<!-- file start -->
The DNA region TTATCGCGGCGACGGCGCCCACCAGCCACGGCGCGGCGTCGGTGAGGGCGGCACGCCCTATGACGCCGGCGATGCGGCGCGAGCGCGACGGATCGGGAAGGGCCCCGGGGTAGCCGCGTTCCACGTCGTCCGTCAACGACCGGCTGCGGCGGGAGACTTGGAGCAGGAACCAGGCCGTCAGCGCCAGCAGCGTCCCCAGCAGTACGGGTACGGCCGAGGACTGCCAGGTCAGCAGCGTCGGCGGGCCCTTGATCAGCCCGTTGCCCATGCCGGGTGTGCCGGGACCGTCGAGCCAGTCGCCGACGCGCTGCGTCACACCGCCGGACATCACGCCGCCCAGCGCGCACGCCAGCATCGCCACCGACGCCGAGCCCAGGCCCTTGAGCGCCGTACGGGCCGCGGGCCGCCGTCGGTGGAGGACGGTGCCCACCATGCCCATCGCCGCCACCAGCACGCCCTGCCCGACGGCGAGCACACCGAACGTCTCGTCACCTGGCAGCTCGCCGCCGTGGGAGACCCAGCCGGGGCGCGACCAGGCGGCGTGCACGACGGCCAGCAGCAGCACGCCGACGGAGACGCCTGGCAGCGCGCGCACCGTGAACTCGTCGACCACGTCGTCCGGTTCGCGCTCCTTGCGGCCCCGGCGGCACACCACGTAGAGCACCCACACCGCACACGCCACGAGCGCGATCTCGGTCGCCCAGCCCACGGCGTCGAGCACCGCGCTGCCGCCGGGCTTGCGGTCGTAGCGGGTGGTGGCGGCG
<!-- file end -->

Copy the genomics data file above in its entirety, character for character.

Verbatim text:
The DNA region TTATCGCGGCGACGGCGCCCACCAGCCACGGCGCGGCGTCGGTGAGGGCGGCACGCCCTATGACGCCGGCGATGCGGCGCGAGCGCGACGGATCGGGAAGGGCCCCGGGGTAGCCGCGTTCCACGTCGTCCGTCAACGACCGGCTGCGGCGGGAGACTTGGAGCAGGAACCAGGCCGTCAGCGCCAGCAGCGTCCCCAGCAGTACGGGTACGGCCGAGGACTGCCAGGTCAGCAGCGTCGGCGGGCCCTTGATCAGCCCGTTGCCCATGCCGGGTGTGCCGGGACCGTCGAGCCAGTCGCCGACGCGCTGCGTCACACCGCCGGACATCACGCCGCCCAGCGCGCACGCCAGCATCGCCACCGACGCCGAGCCCAGGCCCTTGAGCGCCGTACGGGCCGCGGGCCGCCGTCGGTGGAGGACGGTGCCCACCATGCCCATCGCCGCCACCAGCACGCCCTGCCCGACGGCGAGCACACCGAACGTCTCGTCACCTGGCAGCTCGCCGCCGTGGGAGACCCAGCCGGGGCGCGACCAGGCGGCGTGCACGACGGCCAGCAGCAGCACGCCGACGGAGACGCCTGGCAGCGCGCGCACCGTGAACTCGTCGACCACGTCGTCCGGTTCGCGCTCCTTGCGGCCCCGGCGGCACACCACGTAGAGCACCCACACCGCACACGCCACGAGCGCGATCTCGGTCGCCCAGCCCACGGCGTCGAGCACCGCGCTGCCGCCGGGCTTGCGGTCGTAGCGGGTGGTGGCGGCG